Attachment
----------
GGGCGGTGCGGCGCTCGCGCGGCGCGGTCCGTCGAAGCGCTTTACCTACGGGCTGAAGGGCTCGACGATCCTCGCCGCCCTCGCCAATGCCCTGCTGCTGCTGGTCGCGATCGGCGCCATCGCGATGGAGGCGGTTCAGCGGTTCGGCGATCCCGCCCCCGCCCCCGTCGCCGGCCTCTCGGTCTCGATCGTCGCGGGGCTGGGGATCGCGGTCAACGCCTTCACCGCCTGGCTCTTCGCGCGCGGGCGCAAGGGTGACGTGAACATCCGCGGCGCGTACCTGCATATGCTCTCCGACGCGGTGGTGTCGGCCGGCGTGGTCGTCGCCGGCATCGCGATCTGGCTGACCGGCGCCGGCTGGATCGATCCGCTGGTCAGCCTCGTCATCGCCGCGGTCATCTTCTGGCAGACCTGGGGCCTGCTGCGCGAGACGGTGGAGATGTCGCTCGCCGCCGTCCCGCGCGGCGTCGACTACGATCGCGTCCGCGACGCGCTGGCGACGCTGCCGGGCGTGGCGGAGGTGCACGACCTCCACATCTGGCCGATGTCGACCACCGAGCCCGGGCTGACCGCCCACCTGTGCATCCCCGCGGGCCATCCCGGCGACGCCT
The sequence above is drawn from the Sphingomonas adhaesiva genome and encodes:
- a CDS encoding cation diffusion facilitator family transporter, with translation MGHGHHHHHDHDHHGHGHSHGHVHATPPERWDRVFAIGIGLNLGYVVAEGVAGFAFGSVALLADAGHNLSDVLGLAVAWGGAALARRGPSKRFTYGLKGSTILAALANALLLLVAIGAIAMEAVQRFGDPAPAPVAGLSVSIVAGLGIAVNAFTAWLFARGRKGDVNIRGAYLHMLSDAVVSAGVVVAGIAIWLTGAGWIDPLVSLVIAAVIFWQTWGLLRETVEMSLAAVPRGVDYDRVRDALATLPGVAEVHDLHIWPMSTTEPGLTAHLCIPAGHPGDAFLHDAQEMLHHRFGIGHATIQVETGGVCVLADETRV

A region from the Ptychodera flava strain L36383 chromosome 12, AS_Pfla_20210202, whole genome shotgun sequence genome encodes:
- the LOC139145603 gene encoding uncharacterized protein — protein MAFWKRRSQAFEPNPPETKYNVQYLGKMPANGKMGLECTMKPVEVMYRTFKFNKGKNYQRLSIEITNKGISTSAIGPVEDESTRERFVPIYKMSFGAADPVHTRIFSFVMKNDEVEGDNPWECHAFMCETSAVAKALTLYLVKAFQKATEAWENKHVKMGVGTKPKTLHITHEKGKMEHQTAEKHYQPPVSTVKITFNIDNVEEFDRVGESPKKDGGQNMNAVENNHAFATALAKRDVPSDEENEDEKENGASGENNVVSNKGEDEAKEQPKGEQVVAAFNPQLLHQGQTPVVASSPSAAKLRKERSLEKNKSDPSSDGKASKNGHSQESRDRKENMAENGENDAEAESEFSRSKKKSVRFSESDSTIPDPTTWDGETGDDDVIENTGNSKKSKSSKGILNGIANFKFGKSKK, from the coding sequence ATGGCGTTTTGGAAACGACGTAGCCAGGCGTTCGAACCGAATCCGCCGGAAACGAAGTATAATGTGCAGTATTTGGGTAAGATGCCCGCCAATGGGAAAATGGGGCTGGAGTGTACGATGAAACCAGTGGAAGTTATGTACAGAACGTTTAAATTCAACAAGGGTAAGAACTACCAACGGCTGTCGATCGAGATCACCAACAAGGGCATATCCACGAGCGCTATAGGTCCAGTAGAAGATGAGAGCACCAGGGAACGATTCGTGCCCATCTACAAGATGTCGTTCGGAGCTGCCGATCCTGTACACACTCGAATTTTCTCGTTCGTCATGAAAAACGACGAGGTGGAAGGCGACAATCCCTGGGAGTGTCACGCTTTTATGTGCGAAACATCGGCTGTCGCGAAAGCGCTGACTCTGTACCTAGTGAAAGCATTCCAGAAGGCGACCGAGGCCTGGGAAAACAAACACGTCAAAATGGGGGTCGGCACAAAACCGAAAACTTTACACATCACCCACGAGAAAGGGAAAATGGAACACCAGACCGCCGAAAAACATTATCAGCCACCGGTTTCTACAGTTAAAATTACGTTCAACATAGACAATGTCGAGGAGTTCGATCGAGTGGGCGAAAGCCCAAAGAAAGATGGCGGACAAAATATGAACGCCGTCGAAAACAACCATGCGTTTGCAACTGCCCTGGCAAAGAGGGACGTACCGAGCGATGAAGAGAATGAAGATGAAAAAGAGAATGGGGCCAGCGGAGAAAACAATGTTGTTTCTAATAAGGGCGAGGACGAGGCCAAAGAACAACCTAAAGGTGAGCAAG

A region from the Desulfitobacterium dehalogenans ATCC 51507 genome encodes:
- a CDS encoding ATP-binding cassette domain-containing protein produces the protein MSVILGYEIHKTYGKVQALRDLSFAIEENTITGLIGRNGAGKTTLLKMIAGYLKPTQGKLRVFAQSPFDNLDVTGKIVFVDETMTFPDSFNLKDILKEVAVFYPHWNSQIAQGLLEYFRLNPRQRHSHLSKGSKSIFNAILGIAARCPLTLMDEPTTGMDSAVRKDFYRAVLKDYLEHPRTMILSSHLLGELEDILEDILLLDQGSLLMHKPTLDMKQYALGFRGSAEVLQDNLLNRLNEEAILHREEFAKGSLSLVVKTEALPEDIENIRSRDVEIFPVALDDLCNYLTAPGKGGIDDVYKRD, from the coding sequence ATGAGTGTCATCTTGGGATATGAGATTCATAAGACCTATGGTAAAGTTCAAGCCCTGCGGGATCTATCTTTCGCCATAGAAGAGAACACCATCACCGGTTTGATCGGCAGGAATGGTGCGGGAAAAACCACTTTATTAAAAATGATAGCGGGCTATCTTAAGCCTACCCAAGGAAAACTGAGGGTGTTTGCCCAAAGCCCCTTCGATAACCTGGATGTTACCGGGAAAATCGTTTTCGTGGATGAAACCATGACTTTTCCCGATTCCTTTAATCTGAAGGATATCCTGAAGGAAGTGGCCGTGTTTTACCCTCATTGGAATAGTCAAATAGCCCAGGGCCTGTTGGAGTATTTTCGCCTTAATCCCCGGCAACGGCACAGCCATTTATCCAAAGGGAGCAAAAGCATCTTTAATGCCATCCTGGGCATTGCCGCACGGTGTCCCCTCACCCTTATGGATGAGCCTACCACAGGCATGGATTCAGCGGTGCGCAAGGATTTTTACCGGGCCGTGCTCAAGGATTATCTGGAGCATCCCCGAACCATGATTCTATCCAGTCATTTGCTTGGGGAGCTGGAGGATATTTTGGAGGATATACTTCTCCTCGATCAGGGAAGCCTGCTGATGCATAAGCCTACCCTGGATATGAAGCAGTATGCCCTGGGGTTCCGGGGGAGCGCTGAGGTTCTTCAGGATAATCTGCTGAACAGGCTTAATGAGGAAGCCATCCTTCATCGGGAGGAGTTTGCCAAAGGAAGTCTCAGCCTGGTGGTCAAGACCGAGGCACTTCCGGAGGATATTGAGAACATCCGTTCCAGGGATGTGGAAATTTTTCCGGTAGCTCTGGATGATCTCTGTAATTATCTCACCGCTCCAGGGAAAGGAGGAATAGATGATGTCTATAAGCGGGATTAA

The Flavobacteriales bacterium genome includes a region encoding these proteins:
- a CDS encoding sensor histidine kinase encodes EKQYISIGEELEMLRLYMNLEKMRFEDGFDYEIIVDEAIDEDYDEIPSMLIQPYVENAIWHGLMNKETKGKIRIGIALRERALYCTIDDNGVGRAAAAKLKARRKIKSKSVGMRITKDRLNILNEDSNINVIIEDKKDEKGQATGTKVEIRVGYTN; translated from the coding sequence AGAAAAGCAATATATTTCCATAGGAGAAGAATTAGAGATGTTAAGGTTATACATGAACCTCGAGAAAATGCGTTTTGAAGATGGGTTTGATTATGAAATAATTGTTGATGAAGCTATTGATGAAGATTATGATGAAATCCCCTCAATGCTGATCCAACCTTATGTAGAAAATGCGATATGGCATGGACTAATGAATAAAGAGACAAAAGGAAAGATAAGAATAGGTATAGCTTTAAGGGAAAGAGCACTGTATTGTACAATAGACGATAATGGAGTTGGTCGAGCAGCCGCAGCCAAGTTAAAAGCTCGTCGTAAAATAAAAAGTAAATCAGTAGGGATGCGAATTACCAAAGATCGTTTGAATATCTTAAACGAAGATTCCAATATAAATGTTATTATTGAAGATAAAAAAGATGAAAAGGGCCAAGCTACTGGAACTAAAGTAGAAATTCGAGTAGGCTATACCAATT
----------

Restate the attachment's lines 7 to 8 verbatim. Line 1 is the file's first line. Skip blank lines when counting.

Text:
- a CDS encoding ATP-binding cassette domain-containing protein produces the protein MSVILGYEIHKTYGKVQALRDLSFAIEENTITGLIGRNGAGKTTLLKMIAGYLKPTQGKLRVFAQSPFDNLDVTGKIVFVDETMTFPDSFNLKDILKEVAVFYPHWNSQIAQGLLEYFRLNPRQRHSHLSKGSKSIFNAILGIAARCPLTLMDEPTTGMDSAVRKDFYRAVLKDYLEHPRTMILSSHLLGELEDILEDILLLDQGSLLMHKPTLDMKQYALGFRGSAEVLQDNLLNRLNEEAILHREEFAKGSLSLVVKTEALPEDIENIRSRDVEIFPVALDDLCNYLTAPGKGGIDDVYKRD, from the coding sequence ATGAGTGTCATCTTGGGATATGAGATTCATAAGACCTATGGTAAAGTTCAAGCCCTGCGGGATCTATCTTTCGCCATAGAAGAGAACACCATCACCGGTTTGATCGGCAGGAATGGTGCGGGAAAAACCACTTTATTAAAAATGATAGCGGGCTATCTTAAGCCTACCCAAGGAAAACTGAGGGTGTTTGCCCAAAGCCCCTTCGATAACCTGGATGTTACCGGGAAAATCGTTTTCGTGGATGAAACCATGACTTTTCCCGATTCCTTTAATCTGAAGGATATCCTGAAGGAAGTGGCCGTGTTTTACCCTCATTGGAATAGTCAAATAGCCCAGGGCCTGTTGGAGTATTTTCGCCTTAATCCCCGGCAACGGCACAGCCATTTATCCAAAGGGAGCAAAAGCATCTTTAATGCCATCCTGGGCATTGCCGCACGGTGTCCCCTCACCCTTATGGATGAGCCTACCACAGGCATGGATTCAGCGGTGCGCAAGGATTTTTACCGGGCCGTGCTCAAGGATTATCTGGAGCATCCCCGAACCATGATTCTATCCAGTCATTTGCTTGGGGAGCTGGAGGATATTTTGGAGGATATACTTCTCCTCGATCAGGGAAGCCTGCTGATGCATAAGCCTACCCTGGATATGAAGCAGTATGCCCTGGGGTTCCGGGGGAGCGCTGAGGTTCTTCAGGATAATCTGCTGAACAGGCTTAATGAGGAAGCCATCCTTCATCGGGAGGAGTTTGCCAAAGGAAGTCTCAGCCTGGTGGTCAAGACCGAGGCACTTCCGGAGGATATTGAGAACATCCGTTCCAGGGATGTGGAAATTTTTCCGGTAGCTCTGGATGATCTCTGTAATTATCTCACCGCTCCAGGGAAAGGAGGAATAGATGATGTCTATAAGCGGGATTAA

The Flavobacteriales bacterium genome includes a region encoding these proteins: